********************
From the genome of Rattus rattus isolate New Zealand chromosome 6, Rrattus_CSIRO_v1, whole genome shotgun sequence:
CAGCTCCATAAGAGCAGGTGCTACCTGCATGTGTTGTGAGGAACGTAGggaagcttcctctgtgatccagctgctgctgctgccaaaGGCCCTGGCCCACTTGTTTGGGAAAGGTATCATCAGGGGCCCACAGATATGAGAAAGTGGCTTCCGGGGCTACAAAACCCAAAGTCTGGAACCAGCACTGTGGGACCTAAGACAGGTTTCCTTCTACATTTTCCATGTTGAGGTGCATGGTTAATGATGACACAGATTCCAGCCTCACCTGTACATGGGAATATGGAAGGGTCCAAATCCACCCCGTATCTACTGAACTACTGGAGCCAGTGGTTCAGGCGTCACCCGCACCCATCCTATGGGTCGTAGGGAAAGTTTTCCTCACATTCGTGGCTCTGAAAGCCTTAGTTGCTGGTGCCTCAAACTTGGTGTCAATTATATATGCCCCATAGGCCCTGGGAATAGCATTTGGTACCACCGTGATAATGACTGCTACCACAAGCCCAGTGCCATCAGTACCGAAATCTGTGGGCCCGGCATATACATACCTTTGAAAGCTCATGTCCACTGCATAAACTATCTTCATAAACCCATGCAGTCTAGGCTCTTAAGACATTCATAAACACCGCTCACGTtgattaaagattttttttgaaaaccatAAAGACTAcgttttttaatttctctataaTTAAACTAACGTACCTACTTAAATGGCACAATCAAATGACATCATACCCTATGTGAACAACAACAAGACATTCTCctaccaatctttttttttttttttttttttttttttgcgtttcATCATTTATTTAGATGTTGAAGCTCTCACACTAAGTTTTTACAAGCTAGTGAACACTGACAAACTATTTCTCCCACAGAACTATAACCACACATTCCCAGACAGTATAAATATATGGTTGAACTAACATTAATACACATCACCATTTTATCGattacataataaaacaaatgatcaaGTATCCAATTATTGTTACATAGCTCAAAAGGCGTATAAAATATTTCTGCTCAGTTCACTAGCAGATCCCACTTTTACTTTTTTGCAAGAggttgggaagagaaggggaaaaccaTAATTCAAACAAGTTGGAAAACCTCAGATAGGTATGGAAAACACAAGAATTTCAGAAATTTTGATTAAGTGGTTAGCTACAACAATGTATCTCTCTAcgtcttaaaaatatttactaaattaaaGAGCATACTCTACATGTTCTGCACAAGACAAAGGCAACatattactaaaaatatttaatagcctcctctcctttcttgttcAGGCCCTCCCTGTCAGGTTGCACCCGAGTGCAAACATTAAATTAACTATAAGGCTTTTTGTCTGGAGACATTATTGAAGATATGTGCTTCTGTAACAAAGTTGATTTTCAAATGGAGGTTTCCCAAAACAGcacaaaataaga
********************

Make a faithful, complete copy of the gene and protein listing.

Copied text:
From the genome of Rattus rattus isolate New Zealand chromosome 6, Rrattus_CSIRO_v1, whole genome shotgun sequence:
CAGCTCCATAAGAGCAGGTGCTACCTGCATGTGTTGTGAGGAACGTAGggaagcttcctctgtgatccagctgctgctgctgccaaaGGCCCTGGCCCACTTGTTTGGGAAAGGTATCATCAGGGGCCCACAGATATGAGAAAGTGGCTTCCGGGGCTACAAAACCCAAAGTCTGGAACCAGCACTGTGGGACCTAAGACAGGTTTCCTTCTACATTTTCCATGTTGAGGTGCATGGTTAATGATGACACAGATTCCAGCCTCACCTGTACATGGGAATATGGAAGGGTCCAAATCCACCCCGTATCTACTGAACTACTGGAGCCAGTGGTTCAGGCGTCACCCGCACCCATCCTATGGGTCGTAGGGAAAGTTTTCCTCACATTCGTGGCTCTGAAAGCCTTAGTTGCTGGTGCCTCAAACTTGGTGTCAATTATATATGCCCCATAGGCCCTGGGAATAGCATTTGGTACCACCGTGATAATGACTGCTACCACAAGCCCAGTGCCATCAGTACCGAAATCTGTGGGCCCGGCATATACATACCTTTGAAAGCTCATGTCCACTGCATAAACTATCTTCATAAACCCATGCAGTCTAGGCTCTTAAGACATTCATAAACACCGCTCACGTtgattaaagattttttttgaaaaccatAAAGACTAcgttttttaatttctctataaTTAAACTAACGTACCTACTTAAATGGCACAATCAAATGACATCATACCCTATGTGAACAACAACAAGACATTCTCctaccaatctttttttttttttttttttttttttttgcgtttcATCATTTATTTAGATGTTGAAGCTCTCACACTAAGTTTTTACAAGCTAGTGAACACTGACAAACTATTTCTCCCACAGAACTATAACCACACATTCCCAGACAGTATAAATATATGGTTGAACTAACATTAATACACATCACCATTTTATCGattacataataaaacaaatgatcaaGTATCCAATTATTGTTACATAGCTCAAAAGGCGTATAAAATATTTCTGCTCAGTTCACTAGCAGATCCCACTTTTACTTTTTTGCAAGAggttgggaagagaaggggaaaaccaTAATTCAAACAAGTTGGAAAACCTCAGATAGGTATGGAAAACACAAGAATTTCAGAAATTTTGATTAAGTGGTTAGCTACAACAATGTATCTCTCTAcgtcttaaaaatatttactaaattaaaGAGCATACTCTACATGTTCTGCACAAGACAAAGGCAACatattactaaaaatatttaatagcctcctctcctttcttgttcAGGCCCTCCCTGTCAGGTTGCACCCGAGTGCAAACATTAAATTAACTATAAGGCTTTTTGTCTGGAGACATTATTGAAGATATGTGCTTCTGTAACAAAGTTGATTTTCAAATGGAGGTTTCCCAAAACAGcacaaaataaga